They did desire beauty but had through the technology of capitalism made themselves unable to respond to it in any other way than with photography. They had substituted feeling and experiencing by commodification and communicating emotions in pictures.
After three days on the canals they reach point l'Eveque where the waterways split and they take the route south west on the Oise, reaching Conflans in two days, joining the Seine, passing under the bridges of Paris; Pont au Double, Pont des Artes, Pont au Change.
They follow the Burbonnaise route south, pass Rogny and Briare, carry on north east through thickly wooded countryside, before heading south again towards Villefranche, following the Rhone and eventually ending up in Port Saint Louise du Rhone on the Cote d'Azure.
Some have been known to make male muses out of thin plastic and blow them up with bicycle tire pumps, pump, pump, pump, a motion that fills it up with air. They hump the muses and objectify them. They use their own objectification as a mirror, they undress, body-slide in mud on polished concrete floors, reflecting the problem back onto the observer. They use megaphones. They amplify motorway noise to prove the point that motorways are too loud and ruin the peace and quiet of the countryside. Then portray themselves as shy and romantic despite New York being such a “fast paced city” and the fact that “our society sexualises every encounter”.
Julia ties a man to the top of their mast and sees beauty in his still limbs. She adores how the sun reflects on his olive skin and contours of contorted muscles paint in the shading. They cross the Mediterranean.
Reaching Other Islands
The octagonal helipad offers promises of connectivity. It is there for those who can come and go as they please. Yellow lights expectantly point to the centre from six of its sides, with its middle crowned by a white light pointing up into the sky, as if in conversation with the arbour. These days, what used to be Julia’s front garden is the island’s access point, favoured by those in a hurry, but none the less. The port just across the bay is more suited for those preferring a sea-based route. Neither mode of transport knew of any restrictions and no behaviour would limit access, in either way you would be free to come and go, as it were. It seems fitting then, that the helicopter pad nowadays provided this important access to the surrounding world from where Julia would have stood many times, unable to leave. There is no irony in that.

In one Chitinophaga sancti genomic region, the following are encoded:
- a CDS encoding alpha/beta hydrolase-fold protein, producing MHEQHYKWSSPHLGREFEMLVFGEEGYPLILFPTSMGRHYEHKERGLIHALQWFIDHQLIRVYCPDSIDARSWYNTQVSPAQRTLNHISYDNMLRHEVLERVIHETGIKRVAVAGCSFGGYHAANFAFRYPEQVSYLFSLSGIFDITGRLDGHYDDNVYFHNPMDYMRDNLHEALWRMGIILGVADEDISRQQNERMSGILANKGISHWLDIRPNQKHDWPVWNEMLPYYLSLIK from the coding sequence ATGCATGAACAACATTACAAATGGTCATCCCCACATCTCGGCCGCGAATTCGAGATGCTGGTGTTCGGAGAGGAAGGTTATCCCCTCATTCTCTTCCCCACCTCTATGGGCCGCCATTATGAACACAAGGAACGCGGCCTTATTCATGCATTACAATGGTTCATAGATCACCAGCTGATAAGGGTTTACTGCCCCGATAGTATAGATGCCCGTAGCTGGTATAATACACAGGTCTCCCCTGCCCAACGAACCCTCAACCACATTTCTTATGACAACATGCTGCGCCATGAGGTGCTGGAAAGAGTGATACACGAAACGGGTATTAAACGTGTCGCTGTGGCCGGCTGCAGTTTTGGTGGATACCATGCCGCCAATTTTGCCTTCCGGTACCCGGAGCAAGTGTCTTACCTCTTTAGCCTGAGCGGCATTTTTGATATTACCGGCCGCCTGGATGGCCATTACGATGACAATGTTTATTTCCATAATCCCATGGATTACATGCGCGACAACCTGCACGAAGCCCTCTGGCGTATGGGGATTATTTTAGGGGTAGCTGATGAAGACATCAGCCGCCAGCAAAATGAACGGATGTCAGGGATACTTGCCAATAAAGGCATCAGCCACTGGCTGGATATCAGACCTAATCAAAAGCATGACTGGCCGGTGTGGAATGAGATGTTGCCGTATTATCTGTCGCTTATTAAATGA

They fucked and slept and each time he came he stayed inside of her. He forbade her to leave the bed and she obeyed. The sixth or seventh time the pressure of his massive cock swelling up inside of her made her piss herself just as he finished and they drifted back to sleep on sheets soggy with piss, sweat and cum. She is free, and that is why she is lost.
The caves on Julia’s island are now occupied by sailing merchants. They provided close access to the beach via a twisty step down onto the dark sand. Before sunset the men pack their tools into the hollows, which overflow with materials, metals, fabric and tools. A door-frame attempted to provide security, but its square shape only covers some of the rounded access hole. At another point in history, after Julia was long gone, these caves had another purpose as the island became a place for rehabilitation. Prostitutes from all the surrounding nations were sent here to be close to nature and find an inner morality. Away from their normal clientele, the women found a use for these damp rooms and ran brothels, fuelled by the trade of the petty criminals, also sent her to reform.
Ras al Bassit
The Kingdom of God is measured in in square hours
It is a Kingdom with all the time in the world
I have used all the time available to me
and must seek an imaginary sort of time
Poseidon stands south of Jebel Aqra
Raising his fist to gather a thunderstorm
Cassius cut out in limestone
It is the home of the gods, where time stands still
Saint Simeon stands on its northern flank
On his pillar near the tree-lines
Forsaking his gift of Kasios
Saint Simeon of the Admirable Mountain
The cult of the god of the mountains
Where the human is not real
Your new best friend speaks in electronic messages
And only drowning could make you see him.
They had reached the black beaches of Poseidon. Julia put on her backpack and a few hundred meters from land she left the ship. She closed her eyes and jumped into the water, she sank for a bit, each fibre she was wearing saturating with seawater, then swam up to the surface. From the water she watched her father turn the ship around and leave her, he sailed away, towards the horizon. Julia started swimming towards the shore and reached it eventually. She was heavy, so so heavy. She walked out of the sea, then laid down on the black sand.
The Jam in Bellfield